The additional funding of $382,000 would bring the city’s landscaping spending to $961,000 — which would be used to hire 16 full-time personnel who would be responsible for right of way, subdivision maintenance and other landscaping in the growing months, and general maintenance in the offseason, according to Community Services Director Jon Rorie.
Another increase suggested by staff is a 3 percent salary increase for employees, some $405,000 as a placeholder for the pending results of a salary study the city funded this year. Salvatore noted that the budget otherwise does not include any cost of living or merit increases for city staff.
Also proposed is a $200,000 tax hike for bridge and infrastructure maintenance.
All proposed tax increases combined would produce a total of $3.4 million in new revenue.
Imker got in some shots at citizens near the end of the meeting, chiding voters for shooting down a countywide sales tax last year that would have given the city new sales tax money which could have been used for road and cart path maintenance.
Councilman Mike King provided Imker with a reality check, noting that council can’t go back in time and change the results of that vote.
“We have something we have got to deal with,” King said. “It may not make some people happy, it may make some of our staff very sad.”
King said while he hoped not, council may have to consider a property tax increase, and they may have to make cuts to the budget as well.
“If we have to cut some areas, hopefully they won’t be deep, but we’re going to do the right thing. That’s what needs to go out to the people of Peachtree City,” King said.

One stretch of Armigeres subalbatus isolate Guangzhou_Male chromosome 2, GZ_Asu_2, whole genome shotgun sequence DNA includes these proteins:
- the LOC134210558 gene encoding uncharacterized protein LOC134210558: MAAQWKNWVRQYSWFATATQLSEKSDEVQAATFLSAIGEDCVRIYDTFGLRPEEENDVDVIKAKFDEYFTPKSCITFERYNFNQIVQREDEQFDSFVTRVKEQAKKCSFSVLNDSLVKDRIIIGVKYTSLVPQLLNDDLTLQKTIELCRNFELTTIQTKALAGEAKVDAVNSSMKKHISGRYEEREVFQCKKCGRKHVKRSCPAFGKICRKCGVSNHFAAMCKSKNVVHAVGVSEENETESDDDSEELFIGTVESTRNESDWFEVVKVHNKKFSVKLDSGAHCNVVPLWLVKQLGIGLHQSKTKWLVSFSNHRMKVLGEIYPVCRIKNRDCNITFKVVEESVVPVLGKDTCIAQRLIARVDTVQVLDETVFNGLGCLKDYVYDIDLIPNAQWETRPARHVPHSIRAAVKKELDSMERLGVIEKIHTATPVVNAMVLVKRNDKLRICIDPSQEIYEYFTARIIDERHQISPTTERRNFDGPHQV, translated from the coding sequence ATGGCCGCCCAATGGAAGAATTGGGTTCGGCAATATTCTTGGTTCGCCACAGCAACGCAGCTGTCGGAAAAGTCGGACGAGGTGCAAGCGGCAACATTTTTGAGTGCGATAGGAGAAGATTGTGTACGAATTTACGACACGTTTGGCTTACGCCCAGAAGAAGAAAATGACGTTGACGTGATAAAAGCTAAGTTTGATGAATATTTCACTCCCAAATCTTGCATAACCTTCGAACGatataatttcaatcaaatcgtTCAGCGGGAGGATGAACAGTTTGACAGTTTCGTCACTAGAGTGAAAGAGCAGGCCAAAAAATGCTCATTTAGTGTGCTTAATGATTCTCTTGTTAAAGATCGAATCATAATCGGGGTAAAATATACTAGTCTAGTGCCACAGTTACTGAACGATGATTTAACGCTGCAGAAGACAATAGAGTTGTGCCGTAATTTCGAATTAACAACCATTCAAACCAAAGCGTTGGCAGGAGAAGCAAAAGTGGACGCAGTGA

Councilman Terry Ernst noted that if the city increases taxes, citizens will need to see the results.
Council decided to meet again Tuesday night, following The Citizen’s print deadline, to ask questions of staff and perhaps make some strategic decisions moving forward.
Without the recommendations from staff, the city’s budget stands at $31.27 million, but Salvatore said the tax digest this year will likely be flat with no windfall from increased property values as some might have anticipated.
The city is expected to spend down its reserves by $1.2 million in the current fiscal year’s budget, in large part by design to give property taxpayers a break by paying cash. Even with that decrease, the city still has $10.26 million in its reserve fund, equal to 33 percent of the city’s annual budget. By policy the city has set a goal of having 20 percent of cash reserves on hand — so the city would still be well above that figure going into the 2014-15 fiscal year.
In his presentation to council, Salvatore also itemized how city staff were able to “cover” an additional $1.3 million in costs and reduced revenue during the budget year, which if put into a budget increase of its own would have cost $75 a year for the average home.
Imker at the end of the meeting said he looked forward to getting the full copy of the budget to look for cuts, but Pennington and Salvatore warned him that he wouldn’t find much.
Imker said he would recommend cutting “nice to have” items in the budget.
The current FY 2014 budget — which ends Sept. 30 — is $29.58 million. One mill brings in about $1.725 million in city property tax revenue. The proposed no-tax increase FY 2015 budget is $31.27 million, which includes dipping into the city’s reserve fund.